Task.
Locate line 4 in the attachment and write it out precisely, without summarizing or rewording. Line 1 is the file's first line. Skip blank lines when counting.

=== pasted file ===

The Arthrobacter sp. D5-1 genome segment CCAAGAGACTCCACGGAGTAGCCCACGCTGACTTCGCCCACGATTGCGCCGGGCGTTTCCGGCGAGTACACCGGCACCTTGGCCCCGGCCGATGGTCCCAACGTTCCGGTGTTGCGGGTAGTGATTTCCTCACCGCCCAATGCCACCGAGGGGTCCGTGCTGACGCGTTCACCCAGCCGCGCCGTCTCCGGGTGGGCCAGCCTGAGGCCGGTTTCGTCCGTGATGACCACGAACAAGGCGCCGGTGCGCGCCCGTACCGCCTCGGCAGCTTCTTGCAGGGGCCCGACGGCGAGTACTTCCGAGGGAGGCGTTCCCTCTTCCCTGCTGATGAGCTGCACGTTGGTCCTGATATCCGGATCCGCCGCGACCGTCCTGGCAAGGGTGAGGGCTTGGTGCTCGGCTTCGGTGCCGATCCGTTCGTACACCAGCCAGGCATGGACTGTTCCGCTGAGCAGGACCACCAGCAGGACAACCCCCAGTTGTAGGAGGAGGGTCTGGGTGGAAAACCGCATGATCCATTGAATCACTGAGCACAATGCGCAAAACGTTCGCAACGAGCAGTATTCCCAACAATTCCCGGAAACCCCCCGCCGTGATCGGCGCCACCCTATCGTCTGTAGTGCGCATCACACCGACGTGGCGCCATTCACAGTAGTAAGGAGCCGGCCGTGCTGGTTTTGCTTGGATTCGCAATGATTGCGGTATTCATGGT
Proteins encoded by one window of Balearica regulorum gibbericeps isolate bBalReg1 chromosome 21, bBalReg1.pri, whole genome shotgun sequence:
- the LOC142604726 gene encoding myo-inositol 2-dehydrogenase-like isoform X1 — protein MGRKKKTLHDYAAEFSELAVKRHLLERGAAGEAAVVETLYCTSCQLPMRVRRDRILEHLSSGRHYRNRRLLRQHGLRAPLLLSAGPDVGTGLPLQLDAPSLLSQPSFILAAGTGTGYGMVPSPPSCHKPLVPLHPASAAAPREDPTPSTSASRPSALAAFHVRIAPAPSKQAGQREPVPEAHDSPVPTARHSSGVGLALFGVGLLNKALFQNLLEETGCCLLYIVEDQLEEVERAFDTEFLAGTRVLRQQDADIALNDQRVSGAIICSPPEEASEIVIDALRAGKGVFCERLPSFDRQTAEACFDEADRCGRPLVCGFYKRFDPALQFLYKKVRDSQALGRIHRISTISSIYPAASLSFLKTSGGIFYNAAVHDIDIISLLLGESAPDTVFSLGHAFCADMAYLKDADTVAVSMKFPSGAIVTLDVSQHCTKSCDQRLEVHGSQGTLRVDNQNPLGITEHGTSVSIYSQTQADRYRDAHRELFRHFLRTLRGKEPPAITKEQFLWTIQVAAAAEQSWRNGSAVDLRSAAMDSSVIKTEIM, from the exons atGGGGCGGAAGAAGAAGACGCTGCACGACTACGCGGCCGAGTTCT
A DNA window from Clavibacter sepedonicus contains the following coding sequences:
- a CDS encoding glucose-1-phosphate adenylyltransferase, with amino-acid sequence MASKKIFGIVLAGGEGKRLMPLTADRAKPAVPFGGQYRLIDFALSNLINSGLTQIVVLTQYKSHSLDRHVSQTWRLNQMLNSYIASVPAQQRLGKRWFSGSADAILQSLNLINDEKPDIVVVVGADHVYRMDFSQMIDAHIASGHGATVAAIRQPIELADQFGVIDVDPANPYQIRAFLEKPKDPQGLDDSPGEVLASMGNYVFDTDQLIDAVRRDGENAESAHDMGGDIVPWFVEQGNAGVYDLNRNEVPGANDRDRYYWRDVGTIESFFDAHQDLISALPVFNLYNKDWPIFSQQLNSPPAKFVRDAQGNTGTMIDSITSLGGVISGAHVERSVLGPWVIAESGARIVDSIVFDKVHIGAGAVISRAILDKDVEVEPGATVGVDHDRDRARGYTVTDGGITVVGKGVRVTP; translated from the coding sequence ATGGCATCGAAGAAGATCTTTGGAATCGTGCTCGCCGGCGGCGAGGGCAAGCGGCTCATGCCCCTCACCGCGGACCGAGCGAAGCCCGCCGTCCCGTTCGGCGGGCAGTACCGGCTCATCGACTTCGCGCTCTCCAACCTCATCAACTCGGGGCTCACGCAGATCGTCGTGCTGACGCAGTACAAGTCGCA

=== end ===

A DNA window from Clavibacter sepedonicus contains the following coding sequences: